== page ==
On July 31, 2004, at 1519 eastern daylight time, a Piper PA-28RT-201T, N77782, piloted by a private pilot, was destroyed during a post-impact ground fire following a loss of engine power and subsequent forced landing near Plymouth, Michigan. The airplane experienced the loss of engine power while on initial climb from runway 18 (2,556 feet by 75 feet, dry asphalt) at the Canton-Plymouth-Mettetal Airport (1DS). Visual meteorological conditions prevailed at the time of the accident. The personal flight was operating under the provisions of 14 CFR Part 91 without a flight plan. The pilot and one passenger were not injured. One passenger reported minor injuries. The local area flight was originating at the time of the accident.

The pilot reported he had landed at 1500 and shut down the engine for a few minutes prior to loading his two passengers for a local flight. The pilot stated the airplane contained 35 gallons of 100 low-lead aviation fuel prior to the accident flight.

The pilot reported the engine "shuddered" during takeoff roll and he aborted the takeoff. The pilot stated he then performed an engine run-up check and the engine "felt fine." The pilot reported he taxied onto runway 18 and set the engine power to 2,500 rpm and 38 inches of manifold pressure. The pilot stated the airplane became airborne and experienced a loss of engine power while on initial climb.

The pilot reported he switched fuel tanks, but there was no increase in engine power. The pilot stated the airplane descended under some power lines as he maneuvered the airplane to land on a nearby road. The pilot reported the airplane impacted a road sign prior to coming to stop and an on-ground fire engulfed the airplane shortly thereafter.

Federal Aviation Administration (FAA) inspectors performed the on-site investigation. The engine was removed from the accident airplane and mounted on a compatible airframe for an operational engine test. The engine started and idled without anomalies. The engine was then accelerated to 2,200 rpm which yielded approximately 80 lbs of oil pressure. The engine was then shut-off using the mixture idle cut-off. There were no anomalies noted with the engine during the operational test.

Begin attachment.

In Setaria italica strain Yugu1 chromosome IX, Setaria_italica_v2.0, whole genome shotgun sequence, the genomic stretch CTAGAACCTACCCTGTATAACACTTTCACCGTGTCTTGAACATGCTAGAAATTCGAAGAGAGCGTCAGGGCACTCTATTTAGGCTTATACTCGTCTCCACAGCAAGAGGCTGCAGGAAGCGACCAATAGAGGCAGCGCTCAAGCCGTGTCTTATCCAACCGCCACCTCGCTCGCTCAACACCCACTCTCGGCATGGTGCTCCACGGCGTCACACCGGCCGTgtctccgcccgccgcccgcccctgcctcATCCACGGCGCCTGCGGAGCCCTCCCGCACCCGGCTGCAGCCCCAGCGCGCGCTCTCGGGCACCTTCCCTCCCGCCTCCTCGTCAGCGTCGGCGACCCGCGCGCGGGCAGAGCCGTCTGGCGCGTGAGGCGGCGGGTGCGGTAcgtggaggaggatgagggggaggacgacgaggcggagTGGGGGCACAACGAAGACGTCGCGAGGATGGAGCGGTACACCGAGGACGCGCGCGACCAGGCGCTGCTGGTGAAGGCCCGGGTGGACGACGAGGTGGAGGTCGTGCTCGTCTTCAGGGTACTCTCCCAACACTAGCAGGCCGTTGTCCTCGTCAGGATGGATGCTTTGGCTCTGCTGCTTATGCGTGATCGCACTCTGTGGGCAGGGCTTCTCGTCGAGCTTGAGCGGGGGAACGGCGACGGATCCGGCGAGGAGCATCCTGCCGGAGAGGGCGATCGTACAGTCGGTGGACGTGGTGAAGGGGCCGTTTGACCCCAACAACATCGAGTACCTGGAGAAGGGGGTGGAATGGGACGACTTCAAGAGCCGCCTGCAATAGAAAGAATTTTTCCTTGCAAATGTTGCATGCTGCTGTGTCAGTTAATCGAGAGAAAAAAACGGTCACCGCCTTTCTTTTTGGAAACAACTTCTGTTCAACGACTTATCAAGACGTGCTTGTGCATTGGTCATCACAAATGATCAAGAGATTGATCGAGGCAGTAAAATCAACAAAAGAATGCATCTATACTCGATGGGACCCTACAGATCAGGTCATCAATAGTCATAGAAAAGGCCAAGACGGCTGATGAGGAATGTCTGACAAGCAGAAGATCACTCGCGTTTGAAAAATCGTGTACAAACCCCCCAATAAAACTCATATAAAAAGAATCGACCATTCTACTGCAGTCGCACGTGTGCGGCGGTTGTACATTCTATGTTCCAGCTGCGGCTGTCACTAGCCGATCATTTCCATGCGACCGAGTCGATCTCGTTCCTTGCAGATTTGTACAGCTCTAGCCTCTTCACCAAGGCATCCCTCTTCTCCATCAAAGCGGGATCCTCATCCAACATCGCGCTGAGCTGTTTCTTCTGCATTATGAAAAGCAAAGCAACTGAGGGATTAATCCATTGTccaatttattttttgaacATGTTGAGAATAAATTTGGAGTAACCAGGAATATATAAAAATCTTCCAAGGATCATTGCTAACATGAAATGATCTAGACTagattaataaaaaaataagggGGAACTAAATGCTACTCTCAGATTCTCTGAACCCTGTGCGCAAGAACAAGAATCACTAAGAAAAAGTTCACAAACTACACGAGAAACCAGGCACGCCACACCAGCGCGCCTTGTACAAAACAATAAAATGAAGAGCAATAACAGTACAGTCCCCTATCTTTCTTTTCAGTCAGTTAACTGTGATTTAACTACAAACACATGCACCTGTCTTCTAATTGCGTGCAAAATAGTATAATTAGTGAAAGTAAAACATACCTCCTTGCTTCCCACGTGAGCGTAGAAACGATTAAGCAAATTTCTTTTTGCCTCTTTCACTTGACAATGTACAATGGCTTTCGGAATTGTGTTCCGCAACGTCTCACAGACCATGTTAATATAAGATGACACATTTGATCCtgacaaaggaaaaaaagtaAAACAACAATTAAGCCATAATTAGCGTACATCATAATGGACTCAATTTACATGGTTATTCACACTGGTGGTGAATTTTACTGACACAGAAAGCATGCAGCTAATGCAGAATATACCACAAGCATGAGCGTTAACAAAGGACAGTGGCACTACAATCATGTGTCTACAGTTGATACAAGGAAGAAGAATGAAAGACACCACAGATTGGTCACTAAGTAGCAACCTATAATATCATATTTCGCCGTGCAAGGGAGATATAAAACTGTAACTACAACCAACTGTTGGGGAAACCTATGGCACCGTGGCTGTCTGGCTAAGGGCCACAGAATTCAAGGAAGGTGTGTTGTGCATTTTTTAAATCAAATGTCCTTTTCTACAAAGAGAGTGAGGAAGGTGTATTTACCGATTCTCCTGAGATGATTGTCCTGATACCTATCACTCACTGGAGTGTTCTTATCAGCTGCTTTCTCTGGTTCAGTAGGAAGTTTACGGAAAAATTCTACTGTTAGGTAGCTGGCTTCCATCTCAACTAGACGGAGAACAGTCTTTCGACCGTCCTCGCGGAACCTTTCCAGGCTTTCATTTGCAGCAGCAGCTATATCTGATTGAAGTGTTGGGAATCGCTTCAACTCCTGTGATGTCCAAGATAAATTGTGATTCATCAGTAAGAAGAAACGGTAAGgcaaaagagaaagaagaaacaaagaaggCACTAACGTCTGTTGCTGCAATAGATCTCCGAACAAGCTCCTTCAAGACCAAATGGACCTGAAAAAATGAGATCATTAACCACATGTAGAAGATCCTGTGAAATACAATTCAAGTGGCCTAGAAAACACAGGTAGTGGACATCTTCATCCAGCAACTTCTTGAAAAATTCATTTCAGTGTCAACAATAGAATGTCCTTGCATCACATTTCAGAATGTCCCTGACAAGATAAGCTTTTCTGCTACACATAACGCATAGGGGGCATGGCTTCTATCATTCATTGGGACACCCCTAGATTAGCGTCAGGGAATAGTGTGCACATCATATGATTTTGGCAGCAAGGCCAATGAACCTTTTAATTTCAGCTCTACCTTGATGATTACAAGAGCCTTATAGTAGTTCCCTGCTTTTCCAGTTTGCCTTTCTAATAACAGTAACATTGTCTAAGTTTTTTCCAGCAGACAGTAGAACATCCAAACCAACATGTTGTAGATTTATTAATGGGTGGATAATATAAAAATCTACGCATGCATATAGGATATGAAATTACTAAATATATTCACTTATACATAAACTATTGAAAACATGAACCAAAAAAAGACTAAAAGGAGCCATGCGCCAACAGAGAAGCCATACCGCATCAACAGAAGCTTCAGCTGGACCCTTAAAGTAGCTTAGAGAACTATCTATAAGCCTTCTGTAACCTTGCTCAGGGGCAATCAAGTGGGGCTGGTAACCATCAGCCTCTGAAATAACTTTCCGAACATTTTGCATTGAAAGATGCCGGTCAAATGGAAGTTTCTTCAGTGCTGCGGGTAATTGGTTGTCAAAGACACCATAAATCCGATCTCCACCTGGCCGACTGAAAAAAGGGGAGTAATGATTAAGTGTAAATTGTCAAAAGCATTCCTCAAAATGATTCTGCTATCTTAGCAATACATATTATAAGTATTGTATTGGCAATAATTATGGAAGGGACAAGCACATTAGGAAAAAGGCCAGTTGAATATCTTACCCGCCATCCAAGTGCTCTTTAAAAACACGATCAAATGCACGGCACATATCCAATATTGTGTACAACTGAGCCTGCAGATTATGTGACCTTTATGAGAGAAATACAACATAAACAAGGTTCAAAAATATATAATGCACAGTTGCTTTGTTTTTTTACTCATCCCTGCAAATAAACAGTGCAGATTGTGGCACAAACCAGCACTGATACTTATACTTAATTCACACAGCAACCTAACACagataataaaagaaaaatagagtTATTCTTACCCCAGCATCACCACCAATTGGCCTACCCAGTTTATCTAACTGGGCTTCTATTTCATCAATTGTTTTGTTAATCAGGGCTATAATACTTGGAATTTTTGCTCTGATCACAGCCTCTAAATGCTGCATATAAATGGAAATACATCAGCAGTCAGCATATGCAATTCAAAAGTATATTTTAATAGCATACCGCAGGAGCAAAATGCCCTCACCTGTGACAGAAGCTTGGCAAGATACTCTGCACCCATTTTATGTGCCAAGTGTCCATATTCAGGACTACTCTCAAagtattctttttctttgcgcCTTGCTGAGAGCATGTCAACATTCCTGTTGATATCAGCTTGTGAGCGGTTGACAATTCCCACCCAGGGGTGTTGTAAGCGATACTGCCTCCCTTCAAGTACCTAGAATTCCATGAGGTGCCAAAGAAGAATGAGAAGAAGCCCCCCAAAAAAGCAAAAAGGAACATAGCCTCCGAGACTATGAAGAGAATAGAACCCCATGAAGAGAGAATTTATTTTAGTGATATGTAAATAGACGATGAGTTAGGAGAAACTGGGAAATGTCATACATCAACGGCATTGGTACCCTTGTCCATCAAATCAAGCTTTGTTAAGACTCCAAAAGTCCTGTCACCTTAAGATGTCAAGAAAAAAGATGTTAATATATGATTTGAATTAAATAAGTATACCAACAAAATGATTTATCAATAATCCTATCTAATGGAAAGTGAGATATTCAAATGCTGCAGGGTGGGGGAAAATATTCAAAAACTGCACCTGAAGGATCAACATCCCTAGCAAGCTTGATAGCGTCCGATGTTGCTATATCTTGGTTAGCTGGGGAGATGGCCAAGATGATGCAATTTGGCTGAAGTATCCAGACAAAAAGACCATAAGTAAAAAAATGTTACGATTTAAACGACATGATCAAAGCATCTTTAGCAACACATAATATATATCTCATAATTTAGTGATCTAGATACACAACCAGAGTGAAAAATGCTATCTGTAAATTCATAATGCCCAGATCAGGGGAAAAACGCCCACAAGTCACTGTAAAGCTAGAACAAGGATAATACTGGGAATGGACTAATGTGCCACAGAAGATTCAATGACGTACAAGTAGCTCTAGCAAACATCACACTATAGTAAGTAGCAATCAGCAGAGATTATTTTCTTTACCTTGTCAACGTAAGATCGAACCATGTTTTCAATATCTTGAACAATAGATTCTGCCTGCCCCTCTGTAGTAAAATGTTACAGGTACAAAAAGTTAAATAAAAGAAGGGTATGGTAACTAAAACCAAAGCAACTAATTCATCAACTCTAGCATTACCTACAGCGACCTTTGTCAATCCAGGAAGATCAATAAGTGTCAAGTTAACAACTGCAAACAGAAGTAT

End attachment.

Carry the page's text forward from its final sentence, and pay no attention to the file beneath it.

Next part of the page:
The closest weather reporting station to the accident site was located at the Willow Run Airport (YIP), Detroit, Michigan, about 7.4 nautical miles (nm) southeast of the accident site. The airport is equipped with an Automated Surface Observing System (ASOS). The following weather conditions were reported prior to and at the time of the accident:

At 1453 edt: Wind 230 degrees at 11 knots, visibility unrestricted at 10 statute miles (sm), few clouds at 5,000 feet above ground level (agl), temperature 28 degrees Celsius, dew point -01 degrees Celsius, altimeter setting 29.90 inches-of-mercury.

According to FAA publication AC 65-12A, fuel normally remains in a liquid state until it is discharged into the air stream and changes into a vapor. Under certain conditions the fuel may vaporize in the lines, pumps, or other fuel components. The vapor pockets formed by the premature vaporization can restrict the fuel flow through units that were designed to handle liquids rather than gases. The resulting partial or complete interruption of the fuel flow is called vapor lock.

Transfer of heat from the engine tends to cause vaporization of fuel in the lines and the pump. This tendency is increased if the fuel in the tank is warm, commonly as a result of high atmospheric temperatures. Vapor lock can become serious enough to block the fuel flow completely and stop the engine. Even small amounts of vapor in the inlet line can restrict the fuel flow to the engine driven pump and ultimately reduce its output pressure.

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